Doctors weigh in on reaching herd immunity
The latest vaccination rates across the Valley show more than half of those 12 and over are completely vaccinated, with Starr County coming in with the highest number at over 86 percent. Meanwhile, Willacy County had the lowest rate with 65 percent of its population vaccinated.
During a commissioner’s court meeting in El Paso County last week, the city's assistant fire chief claimed the city reached herd immunity.
"We are absolutely the first city in Texas to receive this level of vaccines within the community," said Jorge Rodriguez.
But some experts say it’s misleading to say a specific city reached herd immunity, even when there is still a pandemic, and people under 12 cannot get vaccinated against COVID-19.
"The levels of virus are so high, the only way that we have to contain the virus is getting more and more people vaccinated," said UTMB Health Microbiology and Immunology professor Alfredo Torres.
Dr. Luis Ostrosky, an infectious disease specialist at UT Health, says there are still countries where not even one percent of the population has gotten a shot in the arm against COVID. Dr. Ostrosky went on to say that instead of looking at how many people were vaccinated in one specific area, we need to keep a more global point of view.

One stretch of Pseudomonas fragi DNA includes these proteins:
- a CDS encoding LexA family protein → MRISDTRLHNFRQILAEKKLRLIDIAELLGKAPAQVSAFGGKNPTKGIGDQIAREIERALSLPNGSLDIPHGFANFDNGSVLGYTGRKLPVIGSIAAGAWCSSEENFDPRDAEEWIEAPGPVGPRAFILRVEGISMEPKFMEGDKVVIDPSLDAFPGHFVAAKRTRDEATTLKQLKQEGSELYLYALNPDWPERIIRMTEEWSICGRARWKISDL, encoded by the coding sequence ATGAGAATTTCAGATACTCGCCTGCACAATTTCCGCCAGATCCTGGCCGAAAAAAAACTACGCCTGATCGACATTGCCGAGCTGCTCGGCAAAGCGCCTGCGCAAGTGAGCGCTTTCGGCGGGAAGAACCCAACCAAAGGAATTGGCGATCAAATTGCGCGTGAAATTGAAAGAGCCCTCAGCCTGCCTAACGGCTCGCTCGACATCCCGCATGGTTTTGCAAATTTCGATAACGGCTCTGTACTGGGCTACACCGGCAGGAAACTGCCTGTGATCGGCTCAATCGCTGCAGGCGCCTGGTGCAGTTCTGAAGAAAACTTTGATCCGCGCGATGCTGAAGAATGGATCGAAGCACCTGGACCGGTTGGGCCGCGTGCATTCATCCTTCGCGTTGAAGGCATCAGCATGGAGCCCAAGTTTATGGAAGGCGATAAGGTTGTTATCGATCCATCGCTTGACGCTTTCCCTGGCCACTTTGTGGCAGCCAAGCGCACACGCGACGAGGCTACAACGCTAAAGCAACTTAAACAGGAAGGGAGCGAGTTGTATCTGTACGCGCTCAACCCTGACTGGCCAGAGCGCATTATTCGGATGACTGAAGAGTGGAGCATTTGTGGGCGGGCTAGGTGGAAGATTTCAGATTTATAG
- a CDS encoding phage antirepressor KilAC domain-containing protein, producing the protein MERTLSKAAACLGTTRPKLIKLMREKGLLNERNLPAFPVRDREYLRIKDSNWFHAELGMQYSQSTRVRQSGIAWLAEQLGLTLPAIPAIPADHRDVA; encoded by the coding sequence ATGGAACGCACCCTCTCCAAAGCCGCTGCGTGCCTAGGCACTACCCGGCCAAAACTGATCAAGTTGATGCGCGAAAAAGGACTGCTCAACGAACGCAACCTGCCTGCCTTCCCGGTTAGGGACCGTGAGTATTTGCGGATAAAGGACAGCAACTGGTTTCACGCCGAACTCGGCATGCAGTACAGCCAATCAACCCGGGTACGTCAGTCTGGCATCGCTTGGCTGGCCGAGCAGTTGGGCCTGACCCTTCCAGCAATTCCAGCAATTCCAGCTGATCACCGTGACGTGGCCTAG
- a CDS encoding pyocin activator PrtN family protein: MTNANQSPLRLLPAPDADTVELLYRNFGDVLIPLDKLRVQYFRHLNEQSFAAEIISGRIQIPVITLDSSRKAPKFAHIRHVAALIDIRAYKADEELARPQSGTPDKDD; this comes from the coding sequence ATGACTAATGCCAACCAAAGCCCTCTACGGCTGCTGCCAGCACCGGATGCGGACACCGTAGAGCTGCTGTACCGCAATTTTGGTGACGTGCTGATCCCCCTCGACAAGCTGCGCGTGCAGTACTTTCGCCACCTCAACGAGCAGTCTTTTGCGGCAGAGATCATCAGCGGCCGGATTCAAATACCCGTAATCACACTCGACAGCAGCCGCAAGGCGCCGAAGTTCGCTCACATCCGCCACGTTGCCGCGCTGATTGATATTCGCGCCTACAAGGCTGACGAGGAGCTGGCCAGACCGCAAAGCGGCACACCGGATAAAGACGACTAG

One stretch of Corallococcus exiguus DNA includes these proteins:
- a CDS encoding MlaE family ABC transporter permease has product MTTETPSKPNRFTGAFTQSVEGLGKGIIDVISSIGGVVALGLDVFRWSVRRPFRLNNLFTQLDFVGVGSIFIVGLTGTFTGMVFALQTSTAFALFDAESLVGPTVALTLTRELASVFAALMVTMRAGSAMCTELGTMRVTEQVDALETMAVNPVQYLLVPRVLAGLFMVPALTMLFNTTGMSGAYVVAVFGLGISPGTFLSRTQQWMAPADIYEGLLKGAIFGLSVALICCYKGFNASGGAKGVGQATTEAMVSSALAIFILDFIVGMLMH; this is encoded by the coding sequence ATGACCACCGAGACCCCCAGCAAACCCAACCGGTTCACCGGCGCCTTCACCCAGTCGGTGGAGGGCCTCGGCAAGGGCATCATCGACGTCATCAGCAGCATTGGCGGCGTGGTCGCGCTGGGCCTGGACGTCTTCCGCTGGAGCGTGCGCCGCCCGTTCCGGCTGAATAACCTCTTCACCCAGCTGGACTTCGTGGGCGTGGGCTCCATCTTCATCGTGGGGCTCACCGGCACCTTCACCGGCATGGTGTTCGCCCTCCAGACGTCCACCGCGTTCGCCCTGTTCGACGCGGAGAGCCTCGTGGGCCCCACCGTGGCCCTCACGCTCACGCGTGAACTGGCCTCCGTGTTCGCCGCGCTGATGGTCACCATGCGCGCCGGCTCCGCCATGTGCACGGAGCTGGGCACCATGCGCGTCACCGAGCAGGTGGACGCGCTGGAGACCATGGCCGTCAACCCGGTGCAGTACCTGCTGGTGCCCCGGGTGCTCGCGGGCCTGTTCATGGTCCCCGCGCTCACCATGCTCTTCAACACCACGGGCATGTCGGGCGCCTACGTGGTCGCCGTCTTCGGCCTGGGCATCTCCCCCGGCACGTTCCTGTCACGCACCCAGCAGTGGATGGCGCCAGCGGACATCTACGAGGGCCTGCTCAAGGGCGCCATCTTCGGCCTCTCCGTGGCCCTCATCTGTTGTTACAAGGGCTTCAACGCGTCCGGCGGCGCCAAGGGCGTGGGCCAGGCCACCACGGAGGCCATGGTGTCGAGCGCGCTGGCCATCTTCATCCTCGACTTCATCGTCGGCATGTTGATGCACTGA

"We need to think about the population as a whole, so people under 12 can also get coronavirus," Dr. Ostrosky.
The virus will continue to infect even those who are vaccinated. But, typically medical reactions in vaccinated people pale in comparison to a patient needing oxygen or dying in an intensive care unit.
An example the experts gave is with polio and mumps, saying that the reason we practically don't see those diseases anymore is because the vast majority of the population is vaccinated to protect themselves from getting sick with those diseases and the viruses have a hard time finding someone that is actually unprotected.
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